Inside the collection site preserving the world's biodiversity, hundreds of thousands of microbes, plant and animal cells at a time.
The USDA ARS National Laboratory for Genetic Resources Preservation(NLGRP) in Fort Collins, Colorado was established through the Food, Agriculture, Conservation, and Trade Act of 1990 (better known as the farm bill), the facility was created to secure and sustain our domestic food supply. The Act mandated that the germplasm would be distributed for free (“unless otherwise prohibited by law”) to any country that requested it. It was—and is—the backup for all ARS collections in the country.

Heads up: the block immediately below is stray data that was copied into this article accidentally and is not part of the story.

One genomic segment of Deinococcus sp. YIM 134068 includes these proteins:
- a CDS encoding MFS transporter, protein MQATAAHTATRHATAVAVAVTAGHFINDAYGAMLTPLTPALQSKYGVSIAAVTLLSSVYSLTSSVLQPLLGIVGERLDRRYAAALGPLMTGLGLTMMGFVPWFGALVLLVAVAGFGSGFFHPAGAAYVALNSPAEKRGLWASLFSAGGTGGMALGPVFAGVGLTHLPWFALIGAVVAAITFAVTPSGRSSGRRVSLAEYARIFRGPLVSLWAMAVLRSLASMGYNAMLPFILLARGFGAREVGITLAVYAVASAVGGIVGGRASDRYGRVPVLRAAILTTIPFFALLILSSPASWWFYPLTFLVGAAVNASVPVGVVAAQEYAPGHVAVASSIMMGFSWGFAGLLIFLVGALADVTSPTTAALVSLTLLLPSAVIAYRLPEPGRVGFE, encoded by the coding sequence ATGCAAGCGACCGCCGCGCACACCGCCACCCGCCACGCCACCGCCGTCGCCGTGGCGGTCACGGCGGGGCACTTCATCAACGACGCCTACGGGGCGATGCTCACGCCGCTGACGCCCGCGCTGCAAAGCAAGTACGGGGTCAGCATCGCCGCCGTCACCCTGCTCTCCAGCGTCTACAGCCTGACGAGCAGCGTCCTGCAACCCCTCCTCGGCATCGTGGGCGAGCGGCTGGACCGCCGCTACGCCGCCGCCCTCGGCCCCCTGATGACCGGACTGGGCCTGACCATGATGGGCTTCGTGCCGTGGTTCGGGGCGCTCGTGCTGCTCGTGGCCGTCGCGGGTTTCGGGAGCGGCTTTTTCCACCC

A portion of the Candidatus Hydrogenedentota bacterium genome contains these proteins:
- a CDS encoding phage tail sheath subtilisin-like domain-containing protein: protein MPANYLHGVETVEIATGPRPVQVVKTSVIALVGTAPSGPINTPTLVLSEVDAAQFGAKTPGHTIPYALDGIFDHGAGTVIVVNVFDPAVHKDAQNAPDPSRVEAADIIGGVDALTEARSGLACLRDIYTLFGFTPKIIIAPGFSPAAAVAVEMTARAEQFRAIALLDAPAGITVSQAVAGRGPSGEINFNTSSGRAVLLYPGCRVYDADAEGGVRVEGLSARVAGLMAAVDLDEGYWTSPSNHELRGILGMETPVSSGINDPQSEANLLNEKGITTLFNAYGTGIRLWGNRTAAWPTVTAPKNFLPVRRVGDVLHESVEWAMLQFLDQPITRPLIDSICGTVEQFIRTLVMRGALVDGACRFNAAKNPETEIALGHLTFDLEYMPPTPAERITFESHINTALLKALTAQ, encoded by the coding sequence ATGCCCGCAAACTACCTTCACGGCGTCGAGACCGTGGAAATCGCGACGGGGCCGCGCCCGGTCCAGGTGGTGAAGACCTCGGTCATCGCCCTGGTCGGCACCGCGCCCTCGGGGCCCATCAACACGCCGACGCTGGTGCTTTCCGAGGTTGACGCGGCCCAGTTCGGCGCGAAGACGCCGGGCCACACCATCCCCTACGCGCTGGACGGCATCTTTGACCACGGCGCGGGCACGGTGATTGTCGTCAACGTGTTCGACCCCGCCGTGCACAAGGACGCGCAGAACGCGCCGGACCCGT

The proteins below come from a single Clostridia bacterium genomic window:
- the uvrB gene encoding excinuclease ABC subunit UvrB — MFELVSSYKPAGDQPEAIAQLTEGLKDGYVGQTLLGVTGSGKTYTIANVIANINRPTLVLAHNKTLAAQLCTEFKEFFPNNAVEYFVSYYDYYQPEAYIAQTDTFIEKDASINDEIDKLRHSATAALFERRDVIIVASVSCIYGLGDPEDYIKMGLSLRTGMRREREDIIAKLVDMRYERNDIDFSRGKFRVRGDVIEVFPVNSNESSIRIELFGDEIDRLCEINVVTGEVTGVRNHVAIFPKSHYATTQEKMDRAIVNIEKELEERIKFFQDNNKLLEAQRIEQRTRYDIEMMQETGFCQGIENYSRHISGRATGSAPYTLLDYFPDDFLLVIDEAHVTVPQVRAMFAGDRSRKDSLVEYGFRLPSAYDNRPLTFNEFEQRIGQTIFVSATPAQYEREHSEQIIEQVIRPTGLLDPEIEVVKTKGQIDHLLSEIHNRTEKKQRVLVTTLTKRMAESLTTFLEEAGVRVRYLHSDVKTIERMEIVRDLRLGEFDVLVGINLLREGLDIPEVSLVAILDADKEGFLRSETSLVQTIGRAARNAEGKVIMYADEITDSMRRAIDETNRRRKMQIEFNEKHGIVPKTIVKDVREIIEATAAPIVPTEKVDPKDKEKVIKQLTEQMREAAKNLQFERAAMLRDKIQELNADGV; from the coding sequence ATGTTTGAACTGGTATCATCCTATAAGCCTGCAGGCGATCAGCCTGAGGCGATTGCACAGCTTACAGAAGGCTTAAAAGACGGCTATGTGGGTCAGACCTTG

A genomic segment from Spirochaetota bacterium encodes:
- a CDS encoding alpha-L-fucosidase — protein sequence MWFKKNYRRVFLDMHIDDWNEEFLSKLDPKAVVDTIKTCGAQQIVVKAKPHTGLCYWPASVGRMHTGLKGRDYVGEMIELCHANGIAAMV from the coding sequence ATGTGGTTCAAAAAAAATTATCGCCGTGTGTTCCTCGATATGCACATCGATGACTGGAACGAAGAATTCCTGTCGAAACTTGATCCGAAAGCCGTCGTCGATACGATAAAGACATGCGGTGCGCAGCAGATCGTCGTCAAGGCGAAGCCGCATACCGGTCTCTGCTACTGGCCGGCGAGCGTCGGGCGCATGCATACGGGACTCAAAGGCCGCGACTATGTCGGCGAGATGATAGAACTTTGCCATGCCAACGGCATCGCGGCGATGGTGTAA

The goals of the NLGRP—and the efforts behind them—are extraordinary, but not immediately obvious from its outward appearance. Unlike Svalbard, which is 328 feet deep inside a mountain and surrounded by snow and polar bears, NLGRP is housed in a three-story beige building ringed by other beige buildings on the Colorado State University campus about 60 miles north of Denver. (The location’s low relative humidity makes it ideal for storing seeds.)